Today's post is given over to the text of a recent email from Ray Privett of NYC's Pioneer Theater. He's calling a meeting to discuss the potential ramifications of a recent MPAA pushed law in NYC aimed to fight piracy, but which could have broader implications. The meeting is today, and I can't make it, but Ray has promised updates.
From the email:
Hello, as some of you know I have called an informal meeting about a recently passed New York City law, relating to the videotaping in movie theaters. The Hollywood Reporter published an article on the topic, which says the following:
"Secretly videotaping movies in a New York City theater for illegal sale on the street would be a misdemeanor, with penalties including possible jail time, under a bill the City Council approved Thursday."
The law is here, and it proves to be more restrictive than the HR article indicates. As a movie theater operator, who is very concerned about the ongoing strength of theaters as exhibition spaces, and also as someone who cares a lot about filmmakers being able to profit from their hard works, I am very sympathetic to and appreciative of the law.
However, I have some pretty sincere reservations. It is in that context that I have called the informal, open meeting for Thursday, April 19, 1pm, at the Pioneer Theater, 155 East Third Street Near Avenue A.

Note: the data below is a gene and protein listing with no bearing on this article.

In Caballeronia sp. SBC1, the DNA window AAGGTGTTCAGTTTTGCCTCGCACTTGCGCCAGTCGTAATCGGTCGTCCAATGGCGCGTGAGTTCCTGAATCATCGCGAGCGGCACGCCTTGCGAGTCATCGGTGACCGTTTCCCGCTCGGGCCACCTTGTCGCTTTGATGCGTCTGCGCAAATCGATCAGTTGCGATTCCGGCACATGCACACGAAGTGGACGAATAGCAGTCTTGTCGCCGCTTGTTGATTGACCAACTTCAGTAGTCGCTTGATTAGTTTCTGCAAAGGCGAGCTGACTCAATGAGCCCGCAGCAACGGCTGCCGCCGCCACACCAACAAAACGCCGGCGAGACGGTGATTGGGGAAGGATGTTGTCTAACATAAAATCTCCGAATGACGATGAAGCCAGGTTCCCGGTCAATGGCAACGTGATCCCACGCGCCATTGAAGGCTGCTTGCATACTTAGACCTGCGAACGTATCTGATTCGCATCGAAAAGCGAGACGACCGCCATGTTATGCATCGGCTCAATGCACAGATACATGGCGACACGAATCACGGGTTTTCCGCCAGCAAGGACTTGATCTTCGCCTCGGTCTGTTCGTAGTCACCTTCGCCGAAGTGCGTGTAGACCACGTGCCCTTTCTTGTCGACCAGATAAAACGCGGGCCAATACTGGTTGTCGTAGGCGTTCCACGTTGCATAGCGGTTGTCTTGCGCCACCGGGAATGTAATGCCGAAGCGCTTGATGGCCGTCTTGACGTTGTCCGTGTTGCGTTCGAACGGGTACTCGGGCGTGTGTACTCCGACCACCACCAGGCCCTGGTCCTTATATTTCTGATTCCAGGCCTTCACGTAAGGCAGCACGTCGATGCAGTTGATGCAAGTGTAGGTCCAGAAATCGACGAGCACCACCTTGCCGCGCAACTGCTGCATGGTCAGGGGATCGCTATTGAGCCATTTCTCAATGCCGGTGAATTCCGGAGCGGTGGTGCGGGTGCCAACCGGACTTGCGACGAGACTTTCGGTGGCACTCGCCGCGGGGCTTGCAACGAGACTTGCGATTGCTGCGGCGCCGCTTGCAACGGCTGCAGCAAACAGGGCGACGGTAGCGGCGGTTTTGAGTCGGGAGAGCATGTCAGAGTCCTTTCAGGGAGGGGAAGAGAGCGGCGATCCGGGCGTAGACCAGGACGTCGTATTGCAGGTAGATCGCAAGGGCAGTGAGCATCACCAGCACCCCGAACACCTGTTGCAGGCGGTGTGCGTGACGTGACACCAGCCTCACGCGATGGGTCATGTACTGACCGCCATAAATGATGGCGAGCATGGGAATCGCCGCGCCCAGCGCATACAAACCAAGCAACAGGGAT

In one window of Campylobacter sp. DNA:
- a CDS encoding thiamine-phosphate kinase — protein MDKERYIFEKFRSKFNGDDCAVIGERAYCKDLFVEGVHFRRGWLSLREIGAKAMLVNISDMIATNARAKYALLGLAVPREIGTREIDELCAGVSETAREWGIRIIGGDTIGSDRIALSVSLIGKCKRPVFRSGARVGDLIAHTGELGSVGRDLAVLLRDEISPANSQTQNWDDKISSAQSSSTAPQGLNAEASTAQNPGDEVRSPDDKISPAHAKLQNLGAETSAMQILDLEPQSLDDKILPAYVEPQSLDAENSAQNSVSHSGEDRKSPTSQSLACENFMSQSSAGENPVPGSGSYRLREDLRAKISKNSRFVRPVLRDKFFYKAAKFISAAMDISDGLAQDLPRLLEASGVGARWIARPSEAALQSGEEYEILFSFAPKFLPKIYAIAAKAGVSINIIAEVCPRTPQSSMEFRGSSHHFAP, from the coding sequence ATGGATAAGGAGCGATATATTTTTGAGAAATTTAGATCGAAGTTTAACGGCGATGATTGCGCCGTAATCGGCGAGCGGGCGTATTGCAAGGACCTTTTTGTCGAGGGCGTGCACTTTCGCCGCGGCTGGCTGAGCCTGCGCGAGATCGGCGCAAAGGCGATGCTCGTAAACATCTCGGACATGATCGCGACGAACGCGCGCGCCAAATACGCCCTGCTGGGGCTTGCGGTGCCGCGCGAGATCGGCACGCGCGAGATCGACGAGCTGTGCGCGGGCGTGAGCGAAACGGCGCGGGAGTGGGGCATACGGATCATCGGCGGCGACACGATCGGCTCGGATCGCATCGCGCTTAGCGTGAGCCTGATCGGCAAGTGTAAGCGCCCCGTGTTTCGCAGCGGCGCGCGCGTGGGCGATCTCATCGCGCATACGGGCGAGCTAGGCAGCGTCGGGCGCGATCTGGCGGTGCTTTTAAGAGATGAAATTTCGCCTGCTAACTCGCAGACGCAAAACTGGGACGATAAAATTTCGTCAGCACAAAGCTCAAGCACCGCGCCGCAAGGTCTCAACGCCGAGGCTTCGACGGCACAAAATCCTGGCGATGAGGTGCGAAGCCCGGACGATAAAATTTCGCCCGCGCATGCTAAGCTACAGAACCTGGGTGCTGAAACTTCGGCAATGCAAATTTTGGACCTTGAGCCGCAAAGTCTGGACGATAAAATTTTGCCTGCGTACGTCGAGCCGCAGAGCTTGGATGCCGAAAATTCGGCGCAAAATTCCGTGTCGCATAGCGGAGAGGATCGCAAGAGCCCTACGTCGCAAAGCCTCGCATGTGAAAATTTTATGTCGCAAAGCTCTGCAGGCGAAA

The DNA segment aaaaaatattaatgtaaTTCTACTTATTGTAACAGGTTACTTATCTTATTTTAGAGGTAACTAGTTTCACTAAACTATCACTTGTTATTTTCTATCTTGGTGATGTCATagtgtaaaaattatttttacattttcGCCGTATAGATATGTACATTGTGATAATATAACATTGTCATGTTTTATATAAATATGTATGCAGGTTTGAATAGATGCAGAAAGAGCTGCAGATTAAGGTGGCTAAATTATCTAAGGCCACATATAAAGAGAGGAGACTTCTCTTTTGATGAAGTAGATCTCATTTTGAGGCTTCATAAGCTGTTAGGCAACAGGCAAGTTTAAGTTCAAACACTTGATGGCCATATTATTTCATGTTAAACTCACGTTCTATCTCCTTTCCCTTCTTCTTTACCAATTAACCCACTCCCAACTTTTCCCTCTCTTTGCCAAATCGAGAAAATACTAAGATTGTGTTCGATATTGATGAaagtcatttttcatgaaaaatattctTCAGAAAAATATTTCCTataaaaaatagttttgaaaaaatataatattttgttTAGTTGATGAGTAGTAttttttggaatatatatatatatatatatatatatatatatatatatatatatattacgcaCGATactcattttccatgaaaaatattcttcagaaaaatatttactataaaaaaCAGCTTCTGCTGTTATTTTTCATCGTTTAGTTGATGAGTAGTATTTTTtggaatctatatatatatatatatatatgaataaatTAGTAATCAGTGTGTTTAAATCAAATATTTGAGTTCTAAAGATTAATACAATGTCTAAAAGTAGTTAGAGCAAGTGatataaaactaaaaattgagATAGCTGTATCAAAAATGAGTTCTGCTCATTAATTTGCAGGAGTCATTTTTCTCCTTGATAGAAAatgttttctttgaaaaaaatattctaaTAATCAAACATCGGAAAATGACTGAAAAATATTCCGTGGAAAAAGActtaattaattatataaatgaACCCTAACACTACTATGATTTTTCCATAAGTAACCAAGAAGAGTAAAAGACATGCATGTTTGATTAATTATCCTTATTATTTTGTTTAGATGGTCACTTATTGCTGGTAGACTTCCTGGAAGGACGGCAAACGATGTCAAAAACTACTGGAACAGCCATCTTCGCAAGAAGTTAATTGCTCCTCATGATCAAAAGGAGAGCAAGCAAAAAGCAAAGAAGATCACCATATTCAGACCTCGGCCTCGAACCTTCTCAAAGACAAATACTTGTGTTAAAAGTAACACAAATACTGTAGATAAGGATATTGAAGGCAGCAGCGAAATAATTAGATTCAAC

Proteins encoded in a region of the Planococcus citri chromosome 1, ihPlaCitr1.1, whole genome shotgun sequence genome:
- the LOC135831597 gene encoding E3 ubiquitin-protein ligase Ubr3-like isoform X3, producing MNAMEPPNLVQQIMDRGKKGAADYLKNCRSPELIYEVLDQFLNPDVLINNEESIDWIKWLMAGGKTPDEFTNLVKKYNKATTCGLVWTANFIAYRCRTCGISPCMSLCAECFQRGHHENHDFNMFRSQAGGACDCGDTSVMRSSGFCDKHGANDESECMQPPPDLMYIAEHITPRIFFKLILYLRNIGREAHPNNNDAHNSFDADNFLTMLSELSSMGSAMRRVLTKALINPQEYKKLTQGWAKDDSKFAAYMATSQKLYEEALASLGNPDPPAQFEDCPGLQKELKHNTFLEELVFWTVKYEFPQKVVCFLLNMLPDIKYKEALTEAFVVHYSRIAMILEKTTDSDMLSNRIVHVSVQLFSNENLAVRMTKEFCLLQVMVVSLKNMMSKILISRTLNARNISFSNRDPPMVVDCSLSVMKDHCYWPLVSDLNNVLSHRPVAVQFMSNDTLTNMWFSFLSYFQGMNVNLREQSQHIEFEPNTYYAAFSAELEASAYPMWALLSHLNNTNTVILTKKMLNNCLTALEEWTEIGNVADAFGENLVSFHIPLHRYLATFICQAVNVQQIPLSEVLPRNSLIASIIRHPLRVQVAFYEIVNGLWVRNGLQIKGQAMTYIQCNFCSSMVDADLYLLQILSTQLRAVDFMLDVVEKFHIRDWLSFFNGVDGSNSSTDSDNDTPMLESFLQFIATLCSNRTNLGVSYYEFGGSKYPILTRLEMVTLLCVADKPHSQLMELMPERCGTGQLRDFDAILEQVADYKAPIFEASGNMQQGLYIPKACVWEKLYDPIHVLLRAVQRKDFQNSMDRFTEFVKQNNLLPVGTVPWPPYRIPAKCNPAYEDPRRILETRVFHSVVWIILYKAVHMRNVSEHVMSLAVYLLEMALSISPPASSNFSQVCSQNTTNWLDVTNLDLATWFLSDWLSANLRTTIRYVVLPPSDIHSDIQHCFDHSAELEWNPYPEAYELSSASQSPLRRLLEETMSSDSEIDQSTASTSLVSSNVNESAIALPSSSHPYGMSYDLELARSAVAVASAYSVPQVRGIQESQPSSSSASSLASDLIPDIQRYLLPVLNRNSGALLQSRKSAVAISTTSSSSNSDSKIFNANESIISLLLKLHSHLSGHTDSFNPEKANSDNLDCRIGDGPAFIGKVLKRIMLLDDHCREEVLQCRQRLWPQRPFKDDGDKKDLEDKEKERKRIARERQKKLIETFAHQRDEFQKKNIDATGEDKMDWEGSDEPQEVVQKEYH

At this meeting I want to discuss the ramifications of this law as it relates to film showings of public domain or other free to copy / reuse movies, where videotaping is encouraged. What defines a movie theater? What defines a movie? Does this resolution overlook contexts where sharing is authorized and appropriate, in a rush to redefine movie theaters according to the MPAA's dictates? Should a protest exhibition / civil disobedience act be mounted?
Feel free to bring your friends who might also be interested. If you or your friends are lawyers, or city council people, you are all very welcome.
In the remainder of this letter, I sketch out my reservations in further detail.
Here is the law, which, from my reading, seems to have passed and will become active within the next few months.
Int. No. 383-A
Full text is here:
Let's look at a few scenarios that this law affects. I'll start with a few scenarios about which there should be little debate, but then I'll move onto a scenario that I think is more complicated.
Scenario A - Robert:
Robert buys a ticket to a screening of THE DEPARTED, which has reserved all copyrights. Robert gets a seat with a clear view, from which he videotapes and audiotapes the entire movie. He goes home, and dumps his taping of the movie onto his computer. From that, he prints DVDs, which he sells on the street.
Has Robert violated this law? Yes, he has. In the parlance of the law, Robert has used a Recording Device, within a Place of Public Performance, in an Unauthorized Operation.
By selling DVDs, he also is directly profiting from this action.
Should this be a criminal act? In my opinion, yes. As it is.
Scenario B - Alice: